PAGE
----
The last few conferences I have been to have included something called a panel, and can I just say they have all impacted me in some way. If you have never seen a panel, it is a group of individuals being led by someone asking them particular questions on a particular topic. The Southern Baptist Convention was no different (see image above).
Over the few days of the Convention, they had multiple panels on different topics. One of these topics was complementarianism. Now don’t be scared away by the use of this word. Complementarianism is the view that men and women equally bear the image of God but that God formed men and women to perform different roles and assignments in the marriage, church leadership, etc. We are all equally God’s children, but God created men to do some things that women can’t and vice versa.
So, you may be asking what is the big deal and why am I taking the time to write a blog post about this? It is because there are different ways that people view complementarianism. Some would take the side that only men can teach in a mixed group setting. They would say men should be the only ones addressing the church and would close the door to any teaching role for women. Others allow women to address the church in a teaching role but not in an authoritative role, such as a pastor. This would be how Slater Baptist believes. Our church allows women on praise team to read Scripture during the services and even allows women to teach multi-gender classes, such as Crossroads.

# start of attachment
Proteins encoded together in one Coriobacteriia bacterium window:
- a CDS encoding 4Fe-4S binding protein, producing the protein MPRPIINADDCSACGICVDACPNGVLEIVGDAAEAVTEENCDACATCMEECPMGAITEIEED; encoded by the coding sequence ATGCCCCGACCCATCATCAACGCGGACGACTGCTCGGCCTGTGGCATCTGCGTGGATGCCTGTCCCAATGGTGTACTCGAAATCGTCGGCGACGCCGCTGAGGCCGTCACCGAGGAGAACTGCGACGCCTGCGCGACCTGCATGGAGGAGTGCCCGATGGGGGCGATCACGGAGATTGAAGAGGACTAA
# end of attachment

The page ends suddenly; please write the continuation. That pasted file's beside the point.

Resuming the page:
One of the biggest problems when it comes to complementarianism is how people respond. Many think of this idea in a fearful manner. They don’t really know how to react, so to be safe many will close the door to ministry for women. This is something that I realized and experienced 10 years ago when I felt called to the ministry. I didn’t know, at the time, what that would entail, but I knew that in some way God wanted me to intentionally serve him in some form or fashion. Then God led me to North Greenville University into a degree program that was predominately male students. I remember having multiple conversations about how I was going to college for a Christian Ministry degree and hearing the response, “What are you going to do with that? You can’t be a pastor.”
But this is not how we should look at complementarianism. We as a body of believers must remind ourselves that we all bear God’s image and must look at complementarianism with a tone of love. Don’t hear me saying women have the power to do whatever they want because this is not the case. We still must be wary to follow scripture, but we can’t minimize women as not being able to participate in serving Christ. There are many ways women can serve in the church.
The Bible says in 1 Corinthians 12:12 that, “For just as the body is one and has many members, and all the members of the body, though many, are one body, so it is with Christ.” We as the church all have different roles to play and ways to serve. God has gifted us all in some way, shape, or form and we should use these gifts to bring honor to his name.
There are always ministry opportunities available. I would challenge you that if you are not serving in some way, speak to one of the leaders at Slater Baptist and we would love to help you meaningfully serve our congregation.